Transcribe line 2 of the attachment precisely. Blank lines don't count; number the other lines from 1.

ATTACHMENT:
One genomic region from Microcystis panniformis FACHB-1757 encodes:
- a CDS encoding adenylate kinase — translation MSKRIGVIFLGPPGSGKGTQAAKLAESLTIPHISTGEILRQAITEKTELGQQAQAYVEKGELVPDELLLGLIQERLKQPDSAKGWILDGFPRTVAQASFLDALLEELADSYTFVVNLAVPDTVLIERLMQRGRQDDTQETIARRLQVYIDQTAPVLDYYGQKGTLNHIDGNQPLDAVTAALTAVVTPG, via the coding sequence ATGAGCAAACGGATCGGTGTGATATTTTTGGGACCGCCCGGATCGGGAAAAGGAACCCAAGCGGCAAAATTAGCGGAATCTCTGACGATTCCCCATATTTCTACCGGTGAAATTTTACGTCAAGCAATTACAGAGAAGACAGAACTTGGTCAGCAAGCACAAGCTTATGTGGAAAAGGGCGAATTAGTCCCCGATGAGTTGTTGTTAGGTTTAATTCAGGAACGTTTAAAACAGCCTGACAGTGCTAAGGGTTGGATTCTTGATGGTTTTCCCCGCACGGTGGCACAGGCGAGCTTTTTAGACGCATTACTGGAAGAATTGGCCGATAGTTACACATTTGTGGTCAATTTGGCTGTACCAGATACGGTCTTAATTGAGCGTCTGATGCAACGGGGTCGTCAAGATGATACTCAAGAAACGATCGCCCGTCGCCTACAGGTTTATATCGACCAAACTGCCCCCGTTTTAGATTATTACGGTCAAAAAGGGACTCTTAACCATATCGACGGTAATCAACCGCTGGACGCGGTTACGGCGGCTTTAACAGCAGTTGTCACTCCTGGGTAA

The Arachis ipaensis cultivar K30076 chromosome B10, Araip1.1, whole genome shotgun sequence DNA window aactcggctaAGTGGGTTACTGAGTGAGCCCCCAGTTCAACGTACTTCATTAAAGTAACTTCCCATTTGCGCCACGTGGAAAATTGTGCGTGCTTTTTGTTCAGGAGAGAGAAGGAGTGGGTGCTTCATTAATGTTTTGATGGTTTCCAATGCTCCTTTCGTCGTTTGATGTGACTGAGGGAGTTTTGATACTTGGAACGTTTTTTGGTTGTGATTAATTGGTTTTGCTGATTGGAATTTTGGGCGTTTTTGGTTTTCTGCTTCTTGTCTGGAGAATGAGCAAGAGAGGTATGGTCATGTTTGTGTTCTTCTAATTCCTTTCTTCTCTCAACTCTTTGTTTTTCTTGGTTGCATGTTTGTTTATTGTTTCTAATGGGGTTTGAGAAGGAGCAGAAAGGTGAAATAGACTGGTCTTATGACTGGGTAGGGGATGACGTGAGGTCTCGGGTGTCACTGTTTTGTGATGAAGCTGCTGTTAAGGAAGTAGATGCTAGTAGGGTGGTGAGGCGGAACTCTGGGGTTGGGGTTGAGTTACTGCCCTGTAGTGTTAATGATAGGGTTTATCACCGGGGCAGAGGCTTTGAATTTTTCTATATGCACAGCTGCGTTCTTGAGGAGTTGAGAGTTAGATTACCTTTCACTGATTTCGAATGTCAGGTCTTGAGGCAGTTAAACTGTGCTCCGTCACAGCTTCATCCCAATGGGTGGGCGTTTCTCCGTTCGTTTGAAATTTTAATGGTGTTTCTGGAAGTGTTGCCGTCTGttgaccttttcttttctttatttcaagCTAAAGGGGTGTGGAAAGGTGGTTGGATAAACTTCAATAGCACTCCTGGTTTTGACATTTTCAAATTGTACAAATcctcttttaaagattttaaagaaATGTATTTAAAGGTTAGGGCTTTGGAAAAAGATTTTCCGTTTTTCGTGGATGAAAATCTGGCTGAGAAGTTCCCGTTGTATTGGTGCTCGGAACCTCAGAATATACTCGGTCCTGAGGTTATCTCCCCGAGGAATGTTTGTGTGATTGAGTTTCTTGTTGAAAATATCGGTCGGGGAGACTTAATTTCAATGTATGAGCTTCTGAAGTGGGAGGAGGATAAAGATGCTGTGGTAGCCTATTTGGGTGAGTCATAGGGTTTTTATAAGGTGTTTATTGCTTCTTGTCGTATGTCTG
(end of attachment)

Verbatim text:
- a CDS encoding adenylate kinase — translation MSKRIGVIFLGPPGSGKGTQAAKLAESLTIPHISTGEILRQAITEKTELGQQAQAYVEKGELVPDELLLGLIQERLKQPDSAKGWILDGFPRTVAQASFLDALLEELADSYTFVVNLAVPDTVLIERLMQRGRQDDTQETIARRLQVYIDQTAPVLDYYGQKGTLNHIDGNQPLDAVTAALTAVVTPG, via the coding sequence ATGAGCAAACGGATCGGTGTGATATTTTTGGGACCGCCCGGATCGGGAAAAGGAACCCAAGCGGCAAAATTAGCGGAATCTCTGACGATTCCCCATATTTCTACCGGTGAAATTTTACGTCAAGCAATTACAGAGAAGACAGAACTTGGTCAGCAAGCACAAGCTTATGTGGAAAAGGGCGAATTAGTCCCCGATGAGTTGTTGTTAGGTTTAATTCAGGAACGTTTAAAACAGCCTGACAGTGCTAAGGGTTGGATTCTTGATGGTTTTCCCCGCACGGTGGCACAGGCGAGCTTTTTAGACGCATTACTGGAAGAATTGGCCGATAGTTACACATTTGTGGTCAATTTGGCTGTACCAGATACGGTCTTAATTGAGCGTCTGATGCAACGGGGTCGTCAAGATGATACTCAAGAAACGATCGCCCGTCGCCTACAGGTTTATATCGACCAAACTGCCCCCGTTTTAGATTATTACGGTCAAAAAGGGACTCTTAACCATATCGACGGTAATCAACCGCTGGACGCGGTTACGGCGGCTTTAACAGCAGTTGTCACTCCTGGGTAA